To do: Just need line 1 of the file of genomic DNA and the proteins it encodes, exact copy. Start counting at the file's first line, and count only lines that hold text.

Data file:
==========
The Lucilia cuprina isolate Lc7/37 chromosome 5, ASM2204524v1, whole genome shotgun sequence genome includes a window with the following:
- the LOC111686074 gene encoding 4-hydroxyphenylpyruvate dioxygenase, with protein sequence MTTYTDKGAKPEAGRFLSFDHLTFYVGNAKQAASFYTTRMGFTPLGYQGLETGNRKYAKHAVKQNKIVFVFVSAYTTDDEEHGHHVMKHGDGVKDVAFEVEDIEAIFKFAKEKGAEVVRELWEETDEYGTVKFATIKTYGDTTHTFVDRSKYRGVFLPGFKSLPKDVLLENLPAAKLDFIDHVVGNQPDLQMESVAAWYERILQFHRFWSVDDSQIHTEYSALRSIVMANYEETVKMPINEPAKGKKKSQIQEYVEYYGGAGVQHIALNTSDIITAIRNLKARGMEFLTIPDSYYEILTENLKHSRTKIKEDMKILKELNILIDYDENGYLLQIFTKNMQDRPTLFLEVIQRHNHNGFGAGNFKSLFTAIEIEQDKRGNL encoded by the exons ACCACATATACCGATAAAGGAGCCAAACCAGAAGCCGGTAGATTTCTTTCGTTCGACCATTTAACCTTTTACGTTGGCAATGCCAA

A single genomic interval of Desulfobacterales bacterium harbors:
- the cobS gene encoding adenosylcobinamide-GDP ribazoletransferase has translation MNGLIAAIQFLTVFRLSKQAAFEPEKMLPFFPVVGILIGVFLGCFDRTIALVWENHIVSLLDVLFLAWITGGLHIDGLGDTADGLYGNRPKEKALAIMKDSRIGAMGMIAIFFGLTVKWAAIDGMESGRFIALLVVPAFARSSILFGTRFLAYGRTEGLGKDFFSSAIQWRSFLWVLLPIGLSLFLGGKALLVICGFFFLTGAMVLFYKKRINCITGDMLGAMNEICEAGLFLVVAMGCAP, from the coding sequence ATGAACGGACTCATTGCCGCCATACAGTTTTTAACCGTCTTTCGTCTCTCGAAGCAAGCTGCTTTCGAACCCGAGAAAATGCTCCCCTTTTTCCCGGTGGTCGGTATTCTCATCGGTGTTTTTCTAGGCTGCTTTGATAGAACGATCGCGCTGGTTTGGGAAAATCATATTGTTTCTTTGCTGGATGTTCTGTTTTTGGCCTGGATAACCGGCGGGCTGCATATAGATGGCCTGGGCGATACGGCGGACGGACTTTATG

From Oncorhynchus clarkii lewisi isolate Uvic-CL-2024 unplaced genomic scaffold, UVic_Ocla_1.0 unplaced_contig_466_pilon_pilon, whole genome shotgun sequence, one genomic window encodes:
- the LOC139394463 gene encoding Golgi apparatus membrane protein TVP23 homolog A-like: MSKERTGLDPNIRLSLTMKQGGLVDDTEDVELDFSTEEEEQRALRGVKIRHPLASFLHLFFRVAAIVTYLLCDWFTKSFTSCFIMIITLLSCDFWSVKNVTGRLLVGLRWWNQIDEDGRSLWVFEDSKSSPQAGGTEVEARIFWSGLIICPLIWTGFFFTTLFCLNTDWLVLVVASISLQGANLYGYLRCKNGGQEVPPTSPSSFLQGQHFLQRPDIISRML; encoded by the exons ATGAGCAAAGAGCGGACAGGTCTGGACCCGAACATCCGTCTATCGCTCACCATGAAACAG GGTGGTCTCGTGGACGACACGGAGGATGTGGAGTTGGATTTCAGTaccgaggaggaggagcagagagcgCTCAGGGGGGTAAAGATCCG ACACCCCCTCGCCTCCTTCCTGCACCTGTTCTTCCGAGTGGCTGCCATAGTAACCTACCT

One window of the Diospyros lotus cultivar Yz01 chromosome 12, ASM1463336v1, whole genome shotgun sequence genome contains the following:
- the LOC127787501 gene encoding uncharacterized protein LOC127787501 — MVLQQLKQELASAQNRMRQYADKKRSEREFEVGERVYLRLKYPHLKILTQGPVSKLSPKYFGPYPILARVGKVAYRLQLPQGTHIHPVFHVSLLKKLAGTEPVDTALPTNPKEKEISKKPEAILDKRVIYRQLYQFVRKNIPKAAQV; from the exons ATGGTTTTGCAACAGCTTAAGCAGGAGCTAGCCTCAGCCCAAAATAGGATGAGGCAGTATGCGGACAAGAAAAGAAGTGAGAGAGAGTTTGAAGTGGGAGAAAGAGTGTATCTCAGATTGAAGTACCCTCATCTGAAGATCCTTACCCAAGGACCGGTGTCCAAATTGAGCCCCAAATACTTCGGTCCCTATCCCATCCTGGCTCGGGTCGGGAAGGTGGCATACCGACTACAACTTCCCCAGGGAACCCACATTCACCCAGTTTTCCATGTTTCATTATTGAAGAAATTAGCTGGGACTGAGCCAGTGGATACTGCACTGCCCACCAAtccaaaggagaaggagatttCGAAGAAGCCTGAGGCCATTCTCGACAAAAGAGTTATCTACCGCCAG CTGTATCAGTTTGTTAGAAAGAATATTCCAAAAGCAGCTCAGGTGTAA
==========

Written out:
The Lucilia cuprina isolate Lc7/37 chromosome 5, ASM2204524v1, whole genome shotgun sequence genome includes a window with the following: